Turkey has allegedly suspended its plans to launch a new military operation in northern Syria against Kurdish militia, following pressure from Russia and the United States, the Middle East Monitor reported on Tuesday.
According to anonymous Turkish diplomatic sources, cited by The Syrian Observer and The New Arab media outlets, Ankara has decided to suspend the military operation it was planning into northern Syria at least for a while.
The sources reportedly said that “Ankara has suspended operations for the time being.”
Following an attack in Turkish territory from the northern Syrian region of Azaz last month that killed two Turkish police officers, President Recep Tayyip Erdoğan announced that the country had lost its patience with the Kurdish militia, the People’s Protection Units (YPG), and would launch a new military operation against it.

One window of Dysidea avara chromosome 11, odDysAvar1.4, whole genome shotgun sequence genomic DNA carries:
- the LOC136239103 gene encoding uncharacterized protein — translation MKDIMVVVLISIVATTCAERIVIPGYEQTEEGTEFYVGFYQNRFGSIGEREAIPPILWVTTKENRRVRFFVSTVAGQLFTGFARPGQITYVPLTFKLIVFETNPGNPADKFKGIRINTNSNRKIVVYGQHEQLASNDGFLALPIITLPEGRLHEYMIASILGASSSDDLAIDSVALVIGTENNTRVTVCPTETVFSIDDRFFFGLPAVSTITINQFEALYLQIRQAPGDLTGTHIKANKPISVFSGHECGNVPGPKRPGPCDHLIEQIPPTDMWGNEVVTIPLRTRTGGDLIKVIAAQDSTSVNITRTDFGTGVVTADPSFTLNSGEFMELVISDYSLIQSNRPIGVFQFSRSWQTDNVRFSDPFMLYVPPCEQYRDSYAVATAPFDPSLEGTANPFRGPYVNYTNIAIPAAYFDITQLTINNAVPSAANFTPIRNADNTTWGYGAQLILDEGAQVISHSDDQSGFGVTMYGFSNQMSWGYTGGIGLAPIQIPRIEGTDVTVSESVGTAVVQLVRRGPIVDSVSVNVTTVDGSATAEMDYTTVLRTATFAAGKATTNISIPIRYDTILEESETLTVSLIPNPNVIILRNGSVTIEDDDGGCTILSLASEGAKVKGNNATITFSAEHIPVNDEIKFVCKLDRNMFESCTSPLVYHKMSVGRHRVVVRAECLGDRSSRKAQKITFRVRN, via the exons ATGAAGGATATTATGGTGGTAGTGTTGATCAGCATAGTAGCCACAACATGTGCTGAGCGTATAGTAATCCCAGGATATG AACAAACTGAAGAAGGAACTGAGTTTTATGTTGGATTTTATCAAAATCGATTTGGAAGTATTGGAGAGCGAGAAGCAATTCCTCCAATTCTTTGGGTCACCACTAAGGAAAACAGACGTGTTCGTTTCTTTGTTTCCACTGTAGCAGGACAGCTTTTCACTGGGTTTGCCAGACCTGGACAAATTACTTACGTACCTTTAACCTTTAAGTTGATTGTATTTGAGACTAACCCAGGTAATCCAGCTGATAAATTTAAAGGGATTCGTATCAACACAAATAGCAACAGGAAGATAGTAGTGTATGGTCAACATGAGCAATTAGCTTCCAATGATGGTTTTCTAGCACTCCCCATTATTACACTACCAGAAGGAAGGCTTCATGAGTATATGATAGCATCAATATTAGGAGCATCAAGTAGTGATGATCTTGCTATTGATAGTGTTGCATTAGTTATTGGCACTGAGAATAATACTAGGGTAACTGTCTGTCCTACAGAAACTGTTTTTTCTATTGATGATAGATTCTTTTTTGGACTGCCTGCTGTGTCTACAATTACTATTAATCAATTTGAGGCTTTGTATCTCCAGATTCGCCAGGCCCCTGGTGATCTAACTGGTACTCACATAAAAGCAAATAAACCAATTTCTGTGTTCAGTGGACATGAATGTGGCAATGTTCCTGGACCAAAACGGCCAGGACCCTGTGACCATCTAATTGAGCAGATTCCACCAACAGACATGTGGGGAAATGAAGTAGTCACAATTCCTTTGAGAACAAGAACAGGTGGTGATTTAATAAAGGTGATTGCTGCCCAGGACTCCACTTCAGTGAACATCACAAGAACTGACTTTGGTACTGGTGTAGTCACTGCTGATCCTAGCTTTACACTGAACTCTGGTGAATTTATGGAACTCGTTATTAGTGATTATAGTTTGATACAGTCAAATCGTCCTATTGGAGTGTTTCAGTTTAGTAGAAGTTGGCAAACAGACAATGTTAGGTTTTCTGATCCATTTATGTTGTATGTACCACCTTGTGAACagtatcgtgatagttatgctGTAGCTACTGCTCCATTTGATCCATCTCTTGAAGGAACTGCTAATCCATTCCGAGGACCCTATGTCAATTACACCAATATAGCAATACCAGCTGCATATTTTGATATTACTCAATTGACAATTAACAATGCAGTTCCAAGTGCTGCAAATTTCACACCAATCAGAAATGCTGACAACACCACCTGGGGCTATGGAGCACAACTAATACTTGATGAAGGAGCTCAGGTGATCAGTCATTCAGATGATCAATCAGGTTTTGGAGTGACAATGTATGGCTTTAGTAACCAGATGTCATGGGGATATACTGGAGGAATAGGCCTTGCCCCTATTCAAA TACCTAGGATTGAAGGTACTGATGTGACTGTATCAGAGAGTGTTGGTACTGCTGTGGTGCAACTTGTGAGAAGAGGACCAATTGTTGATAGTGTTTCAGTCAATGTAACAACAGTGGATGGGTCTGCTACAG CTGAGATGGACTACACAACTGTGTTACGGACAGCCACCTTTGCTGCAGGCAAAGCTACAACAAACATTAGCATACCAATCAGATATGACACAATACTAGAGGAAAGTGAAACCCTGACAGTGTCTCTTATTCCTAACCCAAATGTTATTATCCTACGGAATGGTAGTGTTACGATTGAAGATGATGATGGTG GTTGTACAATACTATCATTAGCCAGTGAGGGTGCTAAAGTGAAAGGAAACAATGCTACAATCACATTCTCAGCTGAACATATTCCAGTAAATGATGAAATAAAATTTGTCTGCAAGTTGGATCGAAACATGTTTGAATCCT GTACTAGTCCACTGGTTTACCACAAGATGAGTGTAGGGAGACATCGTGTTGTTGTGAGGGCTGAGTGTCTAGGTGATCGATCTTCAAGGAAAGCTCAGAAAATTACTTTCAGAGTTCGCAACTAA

Talks have been under way since then, with Russia and the US — which back the YPG and its affiliated militias — reportedly pressuring Turkey to abandon plans for the operation.
If the reports that the military operation’s suspension prove to be true, it would come only weeks after Turkey’s parliament extended the military’s mandate to launch cross-border operations in Syria and Iraq by two more years. The motion was first approved in 2013 to support the international campaign against the Islamic State in Iraq and the Levant (ISIL) group and has since been renewed annually.
The AKP and its election partner, the Nationalist Movement Party (MHP), voted in favor of the extension of the mandate, along with the opposition İYİ (Good) Party.
For the first time since 2013, the main opposition Republican People’s Party (CHP) voted against the measure, along with the pro-Kurdish Peoples’ Democratic Party (HDP).
Turkey and its proxies have seized control of territory inside Syria over several military operations launched since 2016 against ISIL and the YPG.
Ankara views the YPG as the Syrian branch of the outlawed Kurdistan Workers’ Party (PKK), which has been waging a deadly war against the Turkish state that has claimed tens of thousands of lives since 1984.